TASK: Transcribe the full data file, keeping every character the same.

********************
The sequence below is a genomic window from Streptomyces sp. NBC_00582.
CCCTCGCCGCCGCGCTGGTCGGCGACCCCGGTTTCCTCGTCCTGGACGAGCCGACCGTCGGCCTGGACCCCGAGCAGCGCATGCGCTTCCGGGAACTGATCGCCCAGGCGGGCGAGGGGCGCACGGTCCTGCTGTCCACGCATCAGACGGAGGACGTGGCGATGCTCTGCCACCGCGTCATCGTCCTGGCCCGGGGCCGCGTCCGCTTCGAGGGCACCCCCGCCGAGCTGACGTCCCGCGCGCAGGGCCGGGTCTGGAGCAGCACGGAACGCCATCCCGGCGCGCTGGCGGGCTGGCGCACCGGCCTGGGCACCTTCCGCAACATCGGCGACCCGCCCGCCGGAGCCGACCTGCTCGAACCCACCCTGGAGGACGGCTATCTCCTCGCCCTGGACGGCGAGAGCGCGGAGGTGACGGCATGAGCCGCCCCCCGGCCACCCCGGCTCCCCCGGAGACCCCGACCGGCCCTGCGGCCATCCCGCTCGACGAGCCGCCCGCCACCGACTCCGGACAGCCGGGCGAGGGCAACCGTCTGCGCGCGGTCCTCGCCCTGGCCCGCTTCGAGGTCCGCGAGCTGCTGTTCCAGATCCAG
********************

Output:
The sequence below is a genomic window from Streptomyces sp. NBC_00582.
CCCTCGCCGCCGCGCTGGTCGGCGACCCCGGTTTCCTCGTCCTGGACGAGCCGACCGTCGGCCTGGACCCCGAGCAGCGCATGCGCTTCCGGGAACTGATCGCCCAGGCGGGCGAGGGGCGCACGGTCCTGCTGTCCACGCATCAGACGGAGGACGTGGCGATGCTCTGCCACCGCGTCATCGTCCTGGCCCGGGGCCGCGTCCGCTTCGAGGGCACCCCCGCCGAGCTGACGTCCCGCGCGCAGGGCCGGGTCTGGAGCAGCACGGAACGCCATCCCGGCGCGCTGGCGGGCTGGCGCACCGGCCTGGGCACCTTCCGCAACATCGGCGACCCGCCCGCCGGAGCCGACCTGCTCGAACCCACCCTGGAGGACGGCTATCTCCTCGCCCTGGACGGCGAGAGCGCGGAGGTGACGGCATGAGCCGCCCCCCGGCCACCCCGGCTCCCCCGGAGACCCCGACCGGCCCTGCGGCCATCCCGCTCGACGAGCCGCCCGCCACCGACTCCGGACAGCCGGGCGAGGGCAACCGTCTGCGCGCGGTCCTCGCCCTGGCCCGCTTCGAGGTCCGCGAGCTGCTGTTCCAGATCCAG